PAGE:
negative?, positive?, odd?, even?, flnegative?, flpositive?, flodd?, fleven?, fxnegative?, fxpositive?, fxodd?, fxeven? numerical predicates
LIBRARY
(import (rnrs)) ;R6RS
(import (rnrs base)) ;R6RS
(import (scheme r5rs)) ;R7RS
(import (scheme base)) ;R7RS
(import (rnrs arithmetic flonums)) ;R6RS
(import (rnrs arithmetic fixnums)) ;R6RS
SYNOPSIS
(negative? x)
(positive? x)
(odd? n)
(even? n)
;; R6RS
(flnegative? fl)
(flpositive? fl)
(flodd? fl)
(fleven? fl)
(fxnegative? fx)
(fxpositive? fx)
(fxodd? fx)
(fxeven? fx)
DESCRIPTION
These numerical predicates test a number object for a particular
property, returning
#t or
#f.
 Properties tested

The predicates tests the following properties.
[1mzero? [22mtests if the number is = to zero
[1mpositive? [22mtests if the number is greater than zero
[1mnegative? [22mtests if the number is less than zero
[1modd? [22mtests if the number is odd
[1meven? [22mtests if the number is even
 Flonum variants

These variants restrict their arguments to flonums.
 Fixnum variants

These variants restrict their arguments to fixnums.
Unless the number is exact, the results may be unreliable because a
small inaccuracy may affect the result.
RETURN VALUES
Returns a single value; a boolean.
EXAMPLES
(zero? +0.0) => #t
(zero? 0.0) => #t
(zero? +nan.0) => #f
(positive? +inf.0) => #t
(negative? inf.0) => #t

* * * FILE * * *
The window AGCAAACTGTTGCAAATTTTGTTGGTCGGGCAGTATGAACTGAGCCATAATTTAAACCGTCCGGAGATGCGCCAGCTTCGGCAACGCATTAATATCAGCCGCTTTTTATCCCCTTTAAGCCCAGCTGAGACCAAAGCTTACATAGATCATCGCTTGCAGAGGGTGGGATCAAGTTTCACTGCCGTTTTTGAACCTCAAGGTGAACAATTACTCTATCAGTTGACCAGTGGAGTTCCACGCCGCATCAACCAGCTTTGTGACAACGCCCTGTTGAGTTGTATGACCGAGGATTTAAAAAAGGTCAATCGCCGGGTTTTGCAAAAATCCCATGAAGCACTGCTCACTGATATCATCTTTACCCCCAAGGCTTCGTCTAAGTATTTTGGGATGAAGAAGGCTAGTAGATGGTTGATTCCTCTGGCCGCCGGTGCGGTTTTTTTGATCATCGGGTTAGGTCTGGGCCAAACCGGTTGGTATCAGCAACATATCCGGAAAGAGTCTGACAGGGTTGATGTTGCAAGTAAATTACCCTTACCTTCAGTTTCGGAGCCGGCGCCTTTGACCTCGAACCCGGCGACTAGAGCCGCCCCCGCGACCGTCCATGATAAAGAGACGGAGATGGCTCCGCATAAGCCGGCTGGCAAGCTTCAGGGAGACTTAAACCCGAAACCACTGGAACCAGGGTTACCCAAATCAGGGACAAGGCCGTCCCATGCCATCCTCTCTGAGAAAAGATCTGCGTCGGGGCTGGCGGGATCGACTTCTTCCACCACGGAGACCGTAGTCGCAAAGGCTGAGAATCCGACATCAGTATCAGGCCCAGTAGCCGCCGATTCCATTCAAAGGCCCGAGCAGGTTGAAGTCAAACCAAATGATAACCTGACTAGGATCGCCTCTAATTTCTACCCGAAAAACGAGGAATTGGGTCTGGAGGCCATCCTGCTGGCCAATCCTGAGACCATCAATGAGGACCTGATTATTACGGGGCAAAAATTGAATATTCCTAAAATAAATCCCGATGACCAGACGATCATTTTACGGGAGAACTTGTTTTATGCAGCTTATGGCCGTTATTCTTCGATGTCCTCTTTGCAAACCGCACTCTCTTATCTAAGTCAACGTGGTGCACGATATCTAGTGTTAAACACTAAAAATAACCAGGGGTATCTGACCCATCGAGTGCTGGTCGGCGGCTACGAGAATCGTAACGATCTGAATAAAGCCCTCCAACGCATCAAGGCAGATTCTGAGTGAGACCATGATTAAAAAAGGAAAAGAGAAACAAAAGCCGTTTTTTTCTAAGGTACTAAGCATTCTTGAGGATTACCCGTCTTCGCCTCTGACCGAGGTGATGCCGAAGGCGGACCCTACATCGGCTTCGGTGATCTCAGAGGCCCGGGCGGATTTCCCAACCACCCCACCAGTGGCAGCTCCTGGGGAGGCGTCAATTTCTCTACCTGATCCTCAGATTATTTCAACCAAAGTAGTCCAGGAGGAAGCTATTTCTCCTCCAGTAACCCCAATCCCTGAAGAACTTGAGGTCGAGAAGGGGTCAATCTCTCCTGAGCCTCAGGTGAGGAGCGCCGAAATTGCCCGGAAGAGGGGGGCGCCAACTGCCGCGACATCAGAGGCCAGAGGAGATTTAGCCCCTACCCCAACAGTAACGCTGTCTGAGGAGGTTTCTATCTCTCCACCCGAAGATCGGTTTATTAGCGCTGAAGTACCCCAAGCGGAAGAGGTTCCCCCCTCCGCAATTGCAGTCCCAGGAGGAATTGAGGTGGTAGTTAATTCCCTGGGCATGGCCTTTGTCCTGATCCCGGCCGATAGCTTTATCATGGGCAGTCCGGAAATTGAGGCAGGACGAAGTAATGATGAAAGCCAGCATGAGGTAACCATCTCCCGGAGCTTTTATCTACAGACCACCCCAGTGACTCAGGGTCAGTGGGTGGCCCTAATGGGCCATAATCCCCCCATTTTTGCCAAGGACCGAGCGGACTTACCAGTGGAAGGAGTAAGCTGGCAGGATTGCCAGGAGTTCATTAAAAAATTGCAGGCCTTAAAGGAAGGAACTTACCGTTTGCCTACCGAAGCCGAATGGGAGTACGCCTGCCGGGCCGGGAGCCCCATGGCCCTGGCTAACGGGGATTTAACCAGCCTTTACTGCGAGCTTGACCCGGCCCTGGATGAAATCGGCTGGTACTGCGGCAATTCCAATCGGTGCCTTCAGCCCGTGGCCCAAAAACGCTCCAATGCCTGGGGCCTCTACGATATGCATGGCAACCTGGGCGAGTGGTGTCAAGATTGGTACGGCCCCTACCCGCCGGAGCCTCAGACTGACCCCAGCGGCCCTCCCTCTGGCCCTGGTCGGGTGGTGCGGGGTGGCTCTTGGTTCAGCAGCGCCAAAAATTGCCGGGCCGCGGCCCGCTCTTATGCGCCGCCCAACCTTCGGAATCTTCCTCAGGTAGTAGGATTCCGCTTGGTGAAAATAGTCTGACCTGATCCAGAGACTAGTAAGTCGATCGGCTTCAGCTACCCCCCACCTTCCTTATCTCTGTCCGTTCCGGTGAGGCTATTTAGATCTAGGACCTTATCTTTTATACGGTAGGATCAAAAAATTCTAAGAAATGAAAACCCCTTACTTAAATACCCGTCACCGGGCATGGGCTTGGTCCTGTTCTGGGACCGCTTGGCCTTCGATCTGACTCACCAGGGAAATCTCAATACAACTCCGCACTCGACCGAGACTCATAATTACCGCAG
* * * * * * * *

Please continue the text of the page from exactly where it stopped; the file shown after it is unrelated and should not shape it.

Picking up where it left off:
(positive? +nan.0) => #f
(negative? +nan.0) => #f
COMPATIBILITY
These procedures work the same in all Scheme revisions since R2RS.
ERRORS
This procedure can raise exceptions with the following condition types:
 &assertion (R6RS)

The wrong number of arguments was passed or an argument was outside its domain.
 R7RS

The assertions described above are errors.
Implementations may signal an error, extend the procedure's
domain of definition to include such arguments,
or fail catastrophically.
SEE ALSO
>(3scm),
finite?(3scm)
STANDARDS
R4RS,
IEEE Scheme,
R5RS,
R6RS,
R7RS
HISTORY
These procedures were first introduced in R2RS. Scheme before then,
running on MacLisp, had access to similar predicates:
zerop,
plusp,
minusp,
and
oddp.
LISP 1.5 had a
minusp
predicate that returned true for negative numbers, including 0.
It also had
zerop
and
onep
predicates. These were specified to true when the absolute difference
between the argument and zero or one, respectively, is less than 3e6.
AUTHORS
This page is part of the
schememanpages
project.
It includes materials from the RnRS documents.
More information can be found at
https://github.com/schemedoc/manpages/
.
Markup created by unroff 1.0sc, March 04, 2023.